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The Cowboys and Rams have many things in common, except for the most important thing

There is a big difference between the two franchises.

Celebrity Sightings In Los Angeles - February 10, 2022 Photo by JOCE/Bauer-Griffin/GC Images

The Los Angeles Rams are Super Bowl Champions. On Sunday night the Rams earned the first title for their franchise since they last won it 22 years ago in 1999. If you haven’t done the math by now that means that the Rams have won the Super Bowl twice since the Dallas Cowboys did (or even appeared in an NFC Championship Game) and have even done it as two different franchises located in two different cities.

By winning the Super Bowl in their home building of SoFi Stadium the Rams earned their third playoff win in the palace that they call home. It is the franchise’s third victory within their favorite four walls which is an impressive achievement considering the building began NFL operation in 2020 (all three Rams wins happened this postseason, though).

Mark Lane and Sean Martin discussed how Super Bowl Weekend made us feel on the latest episode of Hidden Yardage, one of the newest shows on the Blogging The Boys podcast network. Make sure to subscribe to our network so you don’t miss any of our shows. Apple devices can subscribe here and Spotify users can subscribe here.

The Dallas Cowboys have been playing in AT&T Stadium (Cowboys Stadium for a few years) since 2009 and have the exact same number of playoff wins in it as the Rams do at SoFi.

We are facing yet another offseason where the team is tasked with trying to put the pieces together in a way that will end all of this madness. It feels like fans are trapped in some awful timeline of sorts. Can the Dallas Cowboys pull themselves out of it? They might think so.

The Los Angeles Rams are who Jerry Jones thinks the Dallas Cowboys are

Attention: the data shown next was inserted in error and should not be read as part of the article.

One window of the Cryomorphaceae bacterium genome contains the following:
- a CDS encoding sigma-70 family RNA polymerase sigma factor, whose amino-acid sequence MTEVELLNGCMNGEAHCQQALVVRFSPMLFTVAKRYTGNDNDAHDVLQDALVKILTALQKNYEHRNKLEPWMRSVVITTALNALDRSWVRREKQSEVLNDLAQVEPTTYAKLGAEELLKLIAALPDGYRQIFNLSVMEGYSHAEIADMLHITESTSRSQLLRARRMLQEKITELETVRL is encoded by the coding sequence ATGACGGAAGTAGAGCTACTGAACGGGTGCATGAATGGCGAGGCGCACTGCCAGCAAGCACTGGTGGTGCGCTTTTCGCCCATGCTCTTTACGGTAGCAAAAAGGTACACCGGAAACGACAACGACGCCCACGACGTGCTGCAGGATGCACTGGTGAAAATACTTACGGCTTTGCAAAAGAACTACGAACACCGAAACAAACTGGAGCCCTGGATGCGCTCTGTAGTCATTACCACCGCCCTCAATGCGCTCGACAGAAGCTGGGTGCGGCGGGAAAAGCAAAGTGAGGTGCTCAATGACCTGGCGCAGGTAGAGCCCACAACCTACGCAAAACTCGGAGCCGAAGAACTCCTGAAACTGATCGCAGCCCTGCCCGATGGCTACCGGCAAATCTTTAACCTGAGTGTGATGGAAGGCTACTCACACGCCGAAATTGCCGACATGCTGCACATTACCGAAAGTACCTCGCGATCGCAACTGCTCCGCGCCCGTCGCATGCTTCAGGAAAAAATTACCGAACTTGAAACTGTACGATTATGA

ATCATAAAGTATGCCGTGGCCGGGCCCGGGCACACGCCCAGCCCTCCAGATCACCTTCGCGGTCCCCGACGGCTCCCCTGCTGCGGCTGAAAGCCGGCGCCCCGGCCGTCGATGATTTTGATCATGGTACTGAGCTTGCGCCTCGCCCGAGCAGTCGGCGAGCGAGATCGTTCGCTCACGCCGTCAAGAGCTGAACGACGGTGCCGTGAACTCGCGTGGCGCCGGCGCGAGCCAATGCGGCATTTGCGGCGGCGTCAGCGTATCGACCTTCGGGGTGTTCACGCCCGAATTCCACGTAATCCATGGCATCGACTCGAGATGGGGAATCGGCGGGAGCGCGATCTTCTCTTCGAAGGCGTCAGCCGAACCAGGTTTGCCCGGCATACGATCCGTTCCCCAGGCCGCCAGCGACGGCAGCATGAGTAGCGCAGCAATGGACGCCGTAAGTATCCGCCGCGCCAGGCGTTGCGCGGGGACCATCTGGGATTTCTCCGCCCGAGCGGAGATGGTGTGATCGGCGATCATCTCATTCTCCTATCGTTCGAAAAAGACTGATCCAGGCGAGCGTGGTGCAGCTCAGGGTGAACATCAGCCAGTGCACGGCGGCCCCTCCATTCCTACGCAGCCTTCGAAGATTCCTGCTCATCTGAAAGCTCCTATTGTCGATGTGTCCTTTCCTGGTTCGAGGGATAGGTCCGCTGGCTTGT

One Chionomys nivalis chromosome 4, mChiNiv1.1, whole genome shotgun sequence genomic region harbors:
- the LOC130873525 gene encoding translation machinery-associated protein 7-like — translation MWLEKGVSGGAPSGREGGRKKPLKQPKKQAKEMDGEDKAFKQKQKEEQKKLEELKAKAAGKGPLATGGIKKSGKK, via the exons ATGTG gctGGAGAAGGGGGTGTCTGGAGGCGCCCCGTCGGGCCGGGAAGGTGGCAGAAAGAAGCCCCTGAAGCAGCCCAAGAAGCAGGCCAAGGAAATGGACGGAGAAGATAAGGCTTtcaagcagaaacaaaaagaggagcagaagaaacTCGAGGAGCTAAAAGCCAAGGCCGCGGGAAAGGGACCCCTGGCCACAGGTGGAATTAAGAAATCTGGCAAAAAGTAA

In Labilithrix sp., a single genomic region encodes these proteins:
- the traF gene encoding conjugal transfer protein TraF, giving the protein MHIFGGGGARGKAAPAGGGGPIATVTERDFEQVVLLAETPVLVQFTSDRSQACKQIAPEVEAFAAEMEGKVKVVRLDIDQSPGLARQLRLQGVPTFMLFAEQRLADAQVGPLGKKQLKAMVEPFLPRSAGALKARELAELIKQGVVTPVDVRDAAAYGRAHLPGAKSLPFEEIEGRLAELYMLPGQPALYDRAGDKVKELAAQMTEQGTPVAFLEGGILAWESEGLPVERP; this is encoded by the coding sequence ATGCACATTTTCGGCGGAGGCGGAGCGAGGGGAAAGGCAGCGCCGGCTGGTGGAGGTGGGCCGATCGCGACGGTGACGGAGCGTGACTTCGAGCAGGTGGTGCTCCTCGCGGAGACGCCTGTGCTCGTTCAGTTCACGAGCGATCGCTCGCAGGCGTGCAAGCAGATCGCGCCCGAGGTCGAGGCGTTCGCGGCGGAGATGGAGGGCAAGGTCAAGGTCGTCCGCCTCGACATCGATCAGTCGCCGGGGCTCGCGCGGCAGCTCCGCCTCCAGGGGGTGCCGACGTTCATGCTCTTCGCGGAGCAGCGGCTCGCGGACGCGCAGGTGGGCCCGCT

It is likely that when you talk to your friends or family about the Cowboys, and the subject of team-building comes up, you have heard the some version of “Jerry Jones will pay whoever it is to make it happen, he will throw all sorts of money at the big free agents.”

We all know that this truly is not who the Cowboys are or who they have been for some time now. The last time that this organization threw “big money” at a player was Brandon Carr and that was a decade ago. All told this team is rather boring when it comes to the offseason acquisition period and elects to build primarily who through the draft.

Of course the Cowboys have had success in the draft to justify their process, namely in the first round. Consider the names taken by the team in the last 10 years:

  • 2012: Morris Claiborne
  • 2013: Travis Frederick
  • 2014: Zack Martin
  • 2015: Byron Jones
  • 2016: Ezekiel Elliott
  • 2017: Taco Charlton
  • 2018: Leighton Vander Esch
  • 2019: (traded away for Amari Cooper)
  • 2020: CeeDee Lamb
  • 2021: Micah Parsons

On the surface this looks like an impressive list, but is it really? Claiborne was what he was and Travis Frederick was incredible before he retired. Zack Martin continues to be amazing, but the Cowboys could never figure out Byron Jones properly. The Zeke pick has had enough debate time spent on it and we are all in unison on Charlton. Vander Esch was promising for a season, but it all fell away quickly. Cooper more than justified the price that was paid for him and Lamb was the steal of the draft, but both had frustrating seasons in different senses. It goes without saying that Parsons is as perfect as things get in the here and now.